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Salish Sea Sentinel | April 4, 2020

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Halalt canoe builder taught himself precise craft

Halalt canoe builder taught himself precise craft

By Cara McKenna

Walking into the warm light of his detached work shed, Garry Norris walks among about a dozen canoes, two of which are still being built. 

The workspace at Halalt First Nation smells of cedar, with wood chips lining the concrete floor. Bottles of glue rest on nearby tables, and lines of war canoes of various sizes are lined up like hibernating sea creatures on each side wall. 

Norris rests his hand on his latest work-in-progress, an outrigger canoe that he’s decided to try his hand at after the design was shared with him from another canoe builder in Hawaii. 

“I’m waiting for warmer weather so I can glass it and get it done,” he said. “Then I can turn it over and start putting the seats in and backrests in, cover the top.” 

Although Norris has never built an outrigger before, he knows a thing or two about the process of building a canoe.  

He has been making them since the mid-1970s — largely teaching himself after looking at canoes and talking to some other builders.  

He always loved canoes as a kid and his family members were part of a canoe club, but he wasn’t allowed to paddle because of a lung condition.  

“I wanted to be part of it somehow,” Norris said. 

“I looked at the other clubs and they all had small canoes they trained on … We didn’t have any.”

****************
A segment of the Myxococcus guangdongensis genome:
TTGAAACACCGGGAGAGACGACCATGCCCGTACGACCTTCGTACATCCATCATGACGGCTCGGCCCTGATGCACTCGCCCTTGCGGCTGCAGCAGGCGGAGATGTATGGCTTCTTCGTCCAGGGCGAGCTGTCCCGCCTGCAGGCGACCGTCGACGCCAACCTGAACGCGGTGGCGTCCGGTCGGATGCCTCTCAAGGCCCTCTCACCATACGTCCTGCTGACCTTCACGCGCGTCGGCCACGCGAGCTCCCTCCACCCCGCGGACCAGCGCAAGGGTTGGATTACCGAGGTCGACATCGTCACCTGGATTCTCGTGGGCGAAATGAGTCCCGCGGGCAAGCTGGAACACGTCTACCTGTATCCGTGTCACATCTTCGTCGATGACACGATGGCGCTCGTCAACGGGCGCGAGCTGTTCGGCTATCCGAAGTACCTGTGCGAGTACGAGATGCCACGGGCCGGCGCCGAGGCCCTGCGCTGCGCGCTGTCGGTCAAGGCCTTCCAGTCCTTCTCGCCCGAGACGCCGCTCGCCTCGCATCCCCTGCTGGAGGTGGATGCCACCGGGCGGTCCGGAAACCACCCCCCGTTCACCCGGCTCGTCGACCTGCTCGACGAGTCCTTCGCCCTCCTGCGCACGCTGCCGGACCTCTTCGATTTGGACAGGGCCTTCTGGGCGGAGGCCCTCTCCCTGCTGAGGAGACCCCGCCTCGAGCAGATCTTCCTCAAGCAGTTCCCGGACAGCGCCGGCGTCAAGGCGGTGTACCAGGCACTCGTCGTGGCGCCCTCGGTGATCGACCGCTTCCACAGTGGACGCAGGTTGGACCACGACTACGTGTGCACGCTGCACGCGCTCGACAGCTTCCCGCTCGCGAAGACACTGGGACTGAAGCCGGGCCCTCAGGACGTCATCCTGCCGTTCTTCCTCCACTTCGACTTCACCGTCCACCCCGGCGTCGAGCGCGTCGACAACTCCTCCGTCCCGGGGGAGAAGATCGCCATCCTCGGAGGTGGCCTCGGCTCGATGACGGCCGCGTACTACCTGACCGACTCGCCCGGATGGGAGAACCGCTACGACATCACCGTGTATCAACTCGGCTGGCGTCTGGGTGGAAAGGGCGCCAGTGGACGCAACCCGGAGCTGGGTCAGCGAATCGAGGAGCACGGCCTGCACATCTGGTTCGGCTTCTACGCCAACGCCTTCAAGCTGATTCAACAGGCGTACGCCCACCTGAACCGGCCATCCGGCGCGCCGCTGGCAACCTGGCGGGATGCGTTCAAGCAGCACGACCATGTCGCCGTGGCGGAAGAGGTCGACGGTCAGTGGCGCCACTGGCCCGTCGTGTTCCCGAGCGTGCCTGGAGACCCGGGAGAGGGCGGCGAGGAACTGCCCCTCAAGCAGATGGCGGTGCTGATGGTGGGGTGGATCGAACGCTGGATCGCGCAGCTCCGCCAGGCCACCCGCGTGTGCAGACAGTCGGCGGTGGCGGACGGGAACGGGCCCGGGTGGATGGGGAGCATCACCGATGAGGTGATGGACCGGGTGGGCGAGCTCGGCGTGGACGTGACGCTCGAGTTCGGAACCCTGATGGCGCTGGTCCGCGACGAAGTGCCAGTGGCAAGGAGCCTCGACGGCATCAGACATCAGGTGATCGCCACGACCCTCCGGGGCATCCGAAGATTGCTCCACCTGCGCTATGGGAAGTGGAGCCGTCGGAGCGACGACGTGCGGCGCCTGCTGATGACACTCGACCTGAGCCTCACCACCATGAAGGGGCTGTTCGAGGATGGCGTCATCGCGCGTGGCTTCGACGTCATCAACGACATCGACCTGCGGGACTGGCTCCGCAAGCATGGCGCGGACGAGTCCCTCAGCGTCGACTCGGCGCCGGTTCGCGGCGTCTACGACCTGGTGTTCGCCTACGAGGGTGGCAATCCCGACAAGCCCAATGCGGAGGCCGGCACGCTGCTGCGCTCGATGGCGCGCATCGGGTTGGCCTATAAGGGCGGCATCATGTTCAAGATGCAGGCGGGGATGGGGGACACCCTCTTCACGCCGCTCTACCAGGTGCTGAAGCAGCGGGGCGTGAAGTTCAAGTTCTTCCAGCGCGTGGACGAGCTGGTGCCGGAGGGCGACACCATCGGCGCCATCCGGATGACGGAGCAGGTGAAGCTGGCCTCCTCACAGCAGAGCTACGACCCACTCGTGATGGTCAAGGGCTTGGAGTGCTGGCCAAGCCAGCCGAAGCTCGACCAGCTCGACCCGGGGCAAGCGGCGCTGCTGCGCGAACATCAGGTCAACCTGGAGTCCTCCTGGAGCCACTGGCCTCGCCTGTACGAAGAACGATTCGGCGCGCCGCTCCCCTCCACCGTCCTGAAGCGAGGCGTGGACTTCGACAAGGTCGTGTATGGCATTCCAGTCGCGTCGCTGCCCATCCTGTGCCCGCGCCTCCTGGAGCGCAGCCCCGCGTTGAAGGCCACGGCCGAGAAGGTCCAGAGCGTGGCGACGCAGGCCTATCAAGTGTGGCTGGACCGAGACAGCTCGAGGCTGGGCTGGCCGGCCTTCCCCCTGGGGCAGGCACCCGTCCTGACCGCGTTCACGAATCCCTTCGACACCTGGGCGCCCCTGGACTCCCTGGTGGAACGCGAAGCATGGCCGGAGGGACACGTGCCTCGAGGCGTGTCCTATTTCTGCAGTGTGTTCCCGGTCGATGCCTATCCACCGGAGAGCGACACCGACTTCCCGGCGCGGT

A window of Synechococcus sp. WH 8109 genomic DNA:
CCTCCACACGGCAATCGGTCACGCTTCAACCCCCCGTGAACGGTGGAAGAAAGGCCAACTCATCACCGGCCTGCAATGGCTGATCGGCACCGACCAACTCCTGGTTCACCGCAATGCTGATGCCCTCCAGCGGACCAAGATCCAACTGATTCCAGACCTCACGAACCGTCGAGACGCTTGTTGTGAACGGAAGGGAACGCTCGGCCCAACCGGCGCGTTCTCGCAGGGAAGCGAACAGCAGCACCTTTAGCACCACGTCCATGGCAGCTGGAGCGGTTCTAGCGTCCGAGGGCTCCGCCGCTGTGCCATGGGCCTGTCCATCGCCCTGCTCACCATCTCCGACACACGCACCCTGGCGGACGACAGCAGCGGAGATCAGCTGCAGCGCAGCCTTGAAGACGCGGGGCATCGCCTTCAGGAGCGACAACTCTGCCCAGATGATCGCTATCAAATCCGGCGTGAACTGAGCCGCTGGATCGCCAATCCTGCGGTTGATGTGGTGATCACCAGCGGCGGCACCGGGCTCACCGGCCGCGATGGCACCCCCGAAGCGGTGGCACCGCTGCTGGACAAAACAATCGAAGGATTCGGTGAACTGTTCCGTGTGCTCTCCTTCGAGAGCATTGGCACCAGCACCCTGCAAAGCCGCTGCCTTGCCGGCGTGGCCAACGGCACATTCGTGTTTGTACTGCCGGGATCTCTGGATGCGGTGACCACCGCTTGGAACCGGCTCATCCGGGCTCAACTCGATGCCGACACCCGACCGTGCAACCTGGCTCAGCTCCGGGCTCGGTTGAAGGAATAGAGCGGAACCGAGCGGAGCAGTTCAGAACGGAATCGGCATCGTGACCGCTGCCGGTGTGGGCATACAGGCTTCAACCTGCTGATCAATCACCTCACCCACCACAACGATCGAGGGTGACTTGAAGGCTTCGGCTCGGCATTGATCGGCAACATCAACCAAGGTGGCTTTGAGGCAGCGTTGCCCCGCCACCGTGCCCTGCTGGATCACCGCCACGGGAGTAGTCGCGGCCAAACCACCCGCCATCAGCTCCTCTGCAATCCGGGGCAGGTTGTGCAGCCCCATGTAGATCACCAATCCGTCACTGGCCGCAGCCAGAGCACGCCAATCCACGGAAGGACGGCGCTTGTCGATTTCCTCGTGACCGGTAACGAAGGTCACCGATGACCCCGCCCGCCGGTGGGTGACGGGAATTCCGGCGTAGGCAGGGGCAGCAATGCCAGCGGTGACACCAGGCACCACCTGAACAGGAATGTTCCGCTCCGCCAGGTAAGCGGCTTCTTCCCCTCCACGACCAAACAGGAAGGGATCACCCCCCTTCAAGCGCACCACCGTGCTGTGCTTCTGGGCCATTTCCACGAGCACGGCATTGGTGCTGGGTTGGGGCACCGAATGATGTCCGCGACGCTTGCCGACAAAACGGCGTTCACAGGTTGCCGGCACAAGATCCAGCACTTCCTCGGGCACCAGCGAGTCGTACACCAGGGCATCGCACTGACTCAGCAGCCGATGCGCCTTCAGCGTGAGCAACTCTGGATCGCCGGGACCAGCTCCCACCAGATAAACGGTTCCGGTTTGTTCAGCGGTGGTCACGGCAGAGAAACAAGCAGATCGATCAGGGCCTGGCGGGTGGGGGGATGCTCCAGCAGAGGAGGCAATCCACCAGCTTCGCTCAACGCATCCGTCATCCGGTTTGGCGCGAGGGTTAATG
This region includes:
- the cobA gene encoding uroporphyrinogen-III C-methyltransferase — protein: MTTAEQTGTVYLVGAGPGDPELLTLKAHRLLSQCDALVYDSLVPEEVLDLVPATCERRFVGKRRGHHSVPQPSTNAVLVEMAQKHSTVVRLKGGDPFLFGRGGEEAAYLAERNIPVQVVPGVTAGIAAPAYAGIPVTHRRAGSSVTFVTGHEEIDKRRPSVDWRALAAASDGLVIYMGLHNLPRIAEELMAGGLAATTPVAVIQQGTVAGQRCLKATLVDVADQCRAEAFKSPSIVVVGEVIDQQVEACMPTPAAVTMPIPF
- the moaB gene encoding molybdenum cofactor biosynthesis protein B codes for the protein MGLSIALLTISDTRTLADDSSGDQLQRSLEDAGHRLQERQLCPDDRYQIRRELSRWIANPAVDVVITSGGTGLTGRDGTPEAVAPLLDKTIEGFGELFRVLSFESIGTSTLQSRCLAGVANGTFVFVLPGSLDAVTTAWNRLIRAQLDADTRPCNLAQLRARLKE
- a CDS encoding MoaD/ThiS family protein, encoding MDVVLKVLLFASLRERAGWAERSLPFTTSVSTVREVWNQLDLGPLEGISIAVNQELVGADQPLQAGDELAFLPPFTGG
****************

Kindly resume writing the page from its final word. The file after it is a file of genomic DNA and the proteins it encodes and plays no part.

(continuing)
Although Norris’s grandfather built canoes — Norris still has one in in his shed from the late 1940s — he never got a chance to learn from him. 
But deciding to build one, he remembered what his grandparents and other elders had told him: If you can see it in your mind, and see it in your heart, you can do it.  

So he set off building his first small canoe in his brother’s basement, through a process of trial and error, using a chalk line on the floor. 

“Then I got braver still and I made a six-man,” Norris said. 

“Of course all these other ones came in between, here and there and everywhere. A few of them have been sold but not too many. I kind of made them mostly for our youth.” 

Each canoe in his shed has a story and life behind it, and Norris said he still learns something new about the craft, and about himself, with each canoe he builds.  

A retired carpenter by trade, he still works most days is out in his shed, doing the careful and precise work that involves exact measurements and requires a keen eye. 

“You think you know it all but on the next canoe you learn something else,” he said. 

“If anything it will teach you about yourself.”  

He is now passing the skill along to his two adult sons, Chris and Eli, and shares some of the teachings he’s learned with members of a local Indigenous canoe club. 

“Our old people say we’re all gifted in some way,” Norris said. 

“I always tell my kids, if I can do it, they can do it.” 

Though Norris is working to keep the craft thriving, it keeps becoming harder to get supplies, he said, as less cedar becomes available each year because of logging. 

He has dreamed of creating a dugout canoe or a larger Tribal Journeys canoe so the nation can paddle in the annual event, but the steep price of cedar logs has stopped him. 

And though some prominent artists and carvers on Vancouver Island get logs donated to them by forestry corporations, Norris has always flown under the radar. 

He pauses to reflect on this fact, having been hesitant to do an interview in the first place. 

“But I didn’t ever want to be well-known anyways,” he says, adding with a joking laugh: “Why, what did you guys hear?”